This page is dedicated to the memory of:
Mark Royston Stephens
Mark was the oldest son of four and as a youngster attended Robin Hood Junior and Manor Comprehensive schools. An avid football fan, he played soccer for Southwell boys.
The irony of it is, that he played in defence on the pitch and much later in defence of the Falklands was to lay down his life for it. He always wanted to join the Royal Navy from the tender age of 10 after visiting HMS Torquay whilst on holiday there.
SAIL LITTLE SAILOR
YOUR SHIP SAILS BY YOUR SIDE
SHE CHOSE YOU FOR HER CAPTAIN
SO SAIL HER MARK WITH PRIDE
We all love and miss you Mark, please take care of your younger brother Glyn who sadly joined you suddenly on 12/04/2002.
Mark was a young Steward on HMS Antelope who was liked by everyone on board the ship. He was only 17 and was one of the youngest lads on board; I was a stoker on board but would go ashore with the chefs and stewards quite a lot. Usually we went to a pub called the Old Chapel to listen to the music, join in the music quiz nights and even watch the football. Mark was very popular with the girls in the pub because he was so young looking, and I think they liked to mother him!
During an air raid while in San Carlos Water our ship was hit by two 1000lb bombs, neither of which exploded. Mark was seriously injured by metal splinters when one of the bombs hit the Senior Rates mess where he was based as a member of the First Aid party. He was taken to the after First Aid station where, sadly, he died due to his head injuries. I will always remember that moment we were told over the ships Tannoy that Mark had been killed.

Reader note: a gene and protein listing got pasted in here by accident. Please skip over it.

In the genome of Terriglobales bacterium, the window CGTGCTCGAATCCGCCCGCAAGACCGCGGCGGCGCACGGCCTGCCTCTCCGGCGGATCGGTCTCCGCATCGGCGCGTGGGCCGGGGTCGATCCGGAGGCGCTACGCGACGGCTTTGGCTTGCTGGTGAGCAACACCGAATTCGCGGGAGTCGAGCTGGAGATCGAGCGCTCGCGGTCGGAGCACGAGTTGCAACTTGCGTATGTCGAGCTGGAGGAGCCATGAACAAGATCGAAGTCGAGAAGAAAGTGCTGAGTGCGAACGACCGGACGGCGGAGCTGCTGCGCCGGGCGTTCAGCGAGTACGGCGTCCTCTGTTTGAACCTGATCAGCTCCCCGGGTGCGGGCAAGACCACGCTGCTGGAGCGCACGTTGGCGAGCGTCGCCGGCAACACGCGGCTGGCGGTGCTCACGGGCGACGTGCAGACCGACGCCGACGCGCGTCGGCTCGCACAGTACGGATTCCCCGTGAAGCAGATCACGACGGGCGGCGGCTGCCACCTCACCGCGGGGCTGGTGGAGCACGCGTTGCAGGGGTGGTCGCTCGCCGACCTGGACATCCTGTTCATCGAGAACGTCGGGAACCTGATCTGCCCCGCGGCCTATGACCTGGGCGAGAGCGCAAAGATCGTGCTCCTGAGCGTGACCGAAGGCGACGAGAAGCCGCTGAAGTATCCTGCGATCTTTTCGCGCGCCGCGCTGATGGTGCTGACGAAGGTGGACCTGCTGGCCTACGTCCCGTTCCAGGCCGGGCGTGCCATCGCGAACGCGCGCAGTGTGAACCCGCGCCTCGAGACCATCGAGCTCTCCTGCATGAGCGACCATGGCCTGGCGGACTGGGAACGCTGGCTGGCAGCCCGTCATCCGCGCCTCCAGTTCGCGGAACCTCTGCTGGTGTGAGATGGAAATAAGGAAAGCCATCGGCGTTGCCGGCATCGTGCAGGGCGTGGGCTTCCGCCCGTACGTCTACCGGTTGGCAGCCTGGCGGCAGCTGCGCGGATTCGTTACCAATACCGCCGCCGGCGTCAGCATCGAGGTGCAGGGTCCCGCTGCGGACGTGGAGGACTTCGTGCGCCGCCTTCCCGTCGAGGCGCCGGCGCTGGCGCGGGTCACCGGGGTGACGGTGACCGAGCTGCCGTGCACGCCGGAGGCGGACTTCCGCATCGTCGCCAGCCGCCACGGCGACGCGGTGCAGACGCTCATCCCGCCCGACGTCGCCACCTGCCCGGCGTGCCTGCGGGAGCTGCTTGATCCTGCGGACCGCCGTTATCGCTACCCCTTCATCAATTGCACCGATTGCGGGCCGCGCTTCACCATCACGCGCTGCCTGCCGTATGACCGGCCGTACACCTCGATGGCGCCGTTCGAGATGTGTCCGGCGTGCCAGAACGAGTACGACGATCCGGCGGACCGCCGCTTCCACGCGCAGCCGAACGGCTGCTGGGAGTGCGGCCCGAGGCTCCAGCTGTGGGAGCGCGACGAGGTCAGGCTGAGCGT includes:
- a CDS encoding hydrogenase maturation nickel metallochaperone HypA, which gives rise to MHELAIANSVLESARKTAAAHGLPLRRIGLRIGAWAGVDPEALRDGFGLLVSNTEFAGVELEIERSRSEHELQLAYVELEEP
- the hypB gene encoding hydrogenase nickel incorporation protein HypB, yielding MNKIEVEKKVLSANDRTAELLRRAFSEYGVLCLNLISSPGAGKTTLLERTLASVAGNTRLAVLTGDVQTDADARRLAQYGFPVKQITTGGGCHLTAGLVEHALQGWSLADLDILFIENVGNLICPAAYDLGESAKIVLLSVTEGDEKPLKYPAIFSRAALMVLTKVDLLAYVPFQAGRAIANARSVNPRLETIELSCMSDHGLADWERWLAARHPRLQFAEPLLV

Later on, the ship blew up as they tried to defuse the bombs. On my return to Plymouth I had to tell the girls in the Old Chapel of Mark’s death and they were shocked and upset – like all of us.
I always wanted my pay my own tribute to Mark in a personal way and this I did in August 1989 when my wife and I named our second son after him.
HMS Antelope sailed from Devonport on the 5th April and carried out a number of escort duties in the South Atlantic. She entered the Total Exclusion Zone on the 22nd May and joined the ships in San Carlos Water on the 23rd. That day, HMS Antelope was badly damaged and set on fire in the course of three separate air attacks during which Mark Stephens lost his life. In the afternoon, one of two unexploded bombs blew up while being defused, the ship then caught fire and was abandoned. That night, she blew up and sank, just off Ajax Bay.
Being 40 years this year since the death of Mark, I wanted to get in touch to explain the connection I have with his story.
April 29th 1982 my dad was killed in a mining accident, we’d been watching the task force progress and even though I was only 8 years old at the time it was something I took an avid interest in. I was also part of the local church choir at the time and so only a few weeks after he died I was at the same cemetery, and I was taking part in the service for Mark’s funeral, as part of the choir.
I’ve never forgotten about Mark and would always stop by the bench that bears his name when I was back in Mansfield Woodhouse and to me even though I didn’t know him, to me he was always a hero. Also because he was closer in age to me than most adults I found it easier to think and process on his bench than to talk to adults – it really helped me deal with my own grief.
There’s no more to this story, but I wanted to write as these things are often not told, or are just forgotten, but I’ve never forgot Mark, his service and his sacrifice and even though a great tragedy to be taken so young, indirectly he helped me get over the trauma of losing my dad at such a young age.
Family and friends are encouraged to contribute.
We will add information to this memorial as we receive it.
If you have a photo, an anecdote, or simply to say you remember him, we will be very pleased to hear from you, so please contact the sama office at email@example.com